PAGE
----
If the past few years have taught manufacturers anything, it is that their supply chains are not nearly as resilient and agile as they once believed. The COVID-19 pandemic and conflicts across the world have disrupted supplies on an unseen level. COVID-19 and numerous other global conditions have weakened nearly every single link in the value chain. Luckily this whitepaper from PwC, the Manufacturing Institute, and the Manufacturing Leadership Council (MLC) details the steps that manufacturers can take to begin building more agility and resiliency into their supply chains. Here are a few of their recommendations:
Break Down Operational Silos
Barriers between functional areas and teams block collaboration across supply chains. Every single area involved in the supply chain needs to work together and have the ability to see what each team is working on. Collaboration and transparency are the keys to an agile supply chain. Run scenarios that force your teams to work together and learn how to solve a crisis
Begin Disruption Planning
As mentioned above, planning and preparing for inevitable disruptions is crucial. Use the following five questions to begin categorizing potential disruptions into levels of severity:
- What is the source(s) of the disruption?
- What will the disruption impact and for how long?
- Does the workforce have the right mix of talent, skills, and agility to adjust the supply chain?
- What is the most a company can produce with current inventory levels?
- What solutions will help work around the shortage of raw and refined materials?
- Which supply-chain games will need to be closed?
After answering these questions, begin planning for a wide variety of potential disruptions. Just in the past 3 years, we have had a global pandemic, and the largest conflict Europe has seen since WWII. All of this is to say, plan for every possible contingency.
Achieve End-to-End, Seamless Connectivity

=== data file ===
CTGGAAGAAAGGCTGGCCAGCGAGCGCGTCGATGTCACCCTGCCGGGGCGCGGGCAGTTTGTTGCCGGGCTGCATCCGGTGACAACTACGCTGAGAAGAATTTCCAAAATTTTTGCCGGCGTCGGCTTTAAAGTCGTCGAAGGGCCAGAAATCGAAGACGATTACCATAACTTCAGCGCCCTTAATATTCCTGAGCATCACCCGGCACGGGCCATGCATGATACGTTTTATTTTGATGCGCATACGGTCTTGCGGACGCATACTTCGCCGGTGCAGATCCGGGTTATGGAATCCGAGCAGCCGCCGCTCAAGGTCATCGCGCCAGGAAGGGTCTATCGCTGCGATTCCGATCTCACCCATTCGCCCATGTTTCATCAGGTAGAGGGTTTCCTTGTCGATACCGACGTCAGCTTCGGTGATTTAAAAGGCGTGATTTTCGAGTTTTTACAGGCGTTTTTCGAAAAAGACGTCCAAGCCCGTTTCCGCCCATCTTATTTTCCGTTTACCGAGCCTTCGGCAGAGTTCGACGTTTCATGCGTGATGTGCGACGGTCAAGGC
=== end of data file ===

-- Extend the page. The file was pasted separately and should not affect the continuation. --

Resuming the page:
Achieving this end-to-end connectivity and visibility can be costly. However, the time, effort, and monetary investment put into achieving this seamless supply chain will be worth it if the supply chain is adequately prepared for the next disaster.
Design a Network that Grows Stronger Through Agility
According to the MLC, 80% of manufacturers are placing a sharper focus on building more resilient and efficient supply chains. So much so that many manufacturers in the US are weighing the benefits of shifting their off-shore manufacturing operations to near- or onshore options. This shift would build resiliency by reducing response time and exposure to various forms of risk. While these shifts may be expensive, massive undertakings, stress-testing software allows manufacturers to discover new, more reliable manufacturing and shipping options.
Ask Yourself Tough Questions About your Supplier
The importance of supplier reliability and resilience has never been more clear. Here are a few questions companies should ask themselves about their suppliers:
- Does your supplier manage supply chain challenges well?
- Should you consider multiple suppliers for the same input?
- How vulnerable is the supplier to experiencing its supply-chain issues?
- Do you need to negotiate contracts and terms with your current suppliers?
- Does it make sense to engage a contract manufacturer to produce a component you can produce in-house?
Increase your Workforce’s Resilience
As manufacturers fold new technologies into their operations, your workforce must become more agile and ready to adopt these new tools. Manufacturers need to ramp up their training for both new and current employees. Make sure everyone knows how to do the high-value work that is required of them.
Simplify and Harmonize
Simplifying and harmonizing your supply chain will open up new opportunities, increase scale, and allow manufacturers to increase their capacity.
If you are trying to increase your supply chain’s agility, adopting Dynamics 365 Supply Chain and Manufacturing are a great first step. Contact our team to learn more.